Dutch cabinet slammed, but survives debate over drug dealer payoff

Rutte Hebdo
Prime Minister Mark Rutte speaking after a Cabinet meeting. Jan. 9, 2015 (photo: Rijksoverheid). (Prime Minister Mark Rutte speaking after a Cabinet meeting. Jan. 9, 2015 (photo: Rijksoverheid))

The Dutch cabinet will be limping into the final 1.5 years of this term. While almost the entire opposition supported a motion of censure against the cabinet during the parliamentary debate about the so-called Teeven-deal on Wednesday, they managed to survive the vote, thoroughly chastised but alive.

The Teeven-deal refers to the deal former Justice State Secretary Fred Teeven made with drug criminal Cees H. in the year 2000. Teeven was still a prosecutor then. The Oosting-committee investigated the matter and released their conclusions - shortly that the deal was not up to scratch - last week. So far this deal resulted in three VVD politicians resigning from their positions - Security and Justice Minister Ivo Opstelten and State Secretary Fred Teeven and Anouchka van Miltenburg as president of the Tweede Kamer, lower house of parliament.

A motion of censure is seen as a serious signal to the government to watch their step. Only a motion of no confidence is considered even more serious. The cabinet survived this motion with 65 parliamentarians voting for and 77 voting against, NU reports.

"I've been in politics for 13 years now, but this is by far the toughest debate in my political career", Prime Minister Mark Rutte said at the start of his contribution to the debate on Wednesday, according to NU.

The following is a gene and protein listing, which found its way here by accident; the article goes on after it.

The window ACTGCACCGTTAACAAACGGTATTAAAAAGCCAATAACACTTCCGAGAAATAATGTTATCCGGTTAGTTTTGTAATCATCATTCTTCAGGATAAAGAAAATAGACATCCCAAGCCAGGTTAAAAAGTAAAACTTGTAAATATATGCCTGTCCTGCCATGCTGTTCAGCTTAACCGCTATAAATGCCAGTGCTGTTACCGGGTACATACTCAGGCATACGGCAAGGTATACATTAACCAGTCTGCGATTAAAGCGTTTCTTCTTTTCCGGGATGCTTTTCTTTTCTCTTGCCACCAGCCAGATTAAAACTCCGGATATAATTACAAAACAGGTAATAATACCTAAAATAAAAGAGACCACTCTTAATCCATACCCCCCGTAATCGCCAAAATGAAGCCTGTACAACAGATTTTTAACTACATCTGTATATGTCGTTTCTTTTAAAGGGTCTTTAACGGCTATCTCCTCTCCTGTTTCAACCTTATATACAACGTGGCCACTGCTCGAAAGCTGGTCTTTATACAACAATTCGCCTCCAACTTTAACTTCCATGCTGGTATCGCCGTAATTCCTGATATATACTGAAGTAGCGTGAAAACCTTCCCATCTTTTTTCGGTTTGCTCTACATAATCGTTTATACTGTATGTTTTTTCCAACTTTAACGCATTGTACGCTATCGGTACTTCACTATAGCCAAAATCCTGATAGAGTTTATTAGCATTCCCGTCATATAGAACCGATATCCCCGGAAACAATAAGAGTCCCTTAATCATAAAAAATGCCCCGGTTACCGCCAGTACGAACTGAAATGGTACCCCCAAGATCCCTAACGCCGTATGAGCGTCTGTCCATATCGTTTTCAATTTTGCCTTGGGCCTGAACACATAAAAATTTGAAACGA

He called it "stupid" that he managed to create the impression that he knew more about the information Cees H. gave in return for the deal and that he does not completely agree with the Oosting-committee's conclusions while speaking at his weekly press conference on Friday. He said that he should have been "more on the ball" when the issue continued to fester.

There is a widely held belief among the opposition that Rutte contributed to hiding the truth. The Prime Minister Firmly denied this. He does however regret not immediately sharing a note about a conversation between Teeven and an official about the amounts involved in the deal with the Kamer. According to Rutte, when the note came to him for the first time during the debate after Opstelten's resignation, he did not have time to find out whether or not the note was confidential. He now sees that he should have made the time to do so.

New Security and Justice Minister Ard van der Steur and State Secretary Klaas Dijkhoff both acknowledged that they should not have been involved in what information Opstelten shared about the deal. Dijkhoff advised that the press release not deny the amount of 4.7 million guilders.

Van der Steur was not involved in the press statement released after the first Nieuwsuur reports on the  conversation note and the real amounts involved in the deal, but he acknowledged that he should not have advised Opstelten on the matter. He added that he drew the line when the Director-General tried to show him the conversation note.

Dijkhoff was involved in the press statement. "Discussing a draft press statement is going a step too far", he said in the debate. Dijkhoff did speak out against the statements that he was helping with giving the Kamer incorrect information. "I did not think at any point that I was covering something up. I was helping keep the Kamer out of the woods", he said.

The opposition had a big problem with Dijkhoff and Van der Steur's involvement in the press statement after the Nieuwsuur reports. The press statement said that the Nieuwsuur information was incorrect, but it later turned out to be true after all. VVD leader Halbe Zijlstra stated that the two then-parliamentarians did right by advising that the amount not be denied, seeing as they did not know whether the amount was correct or not.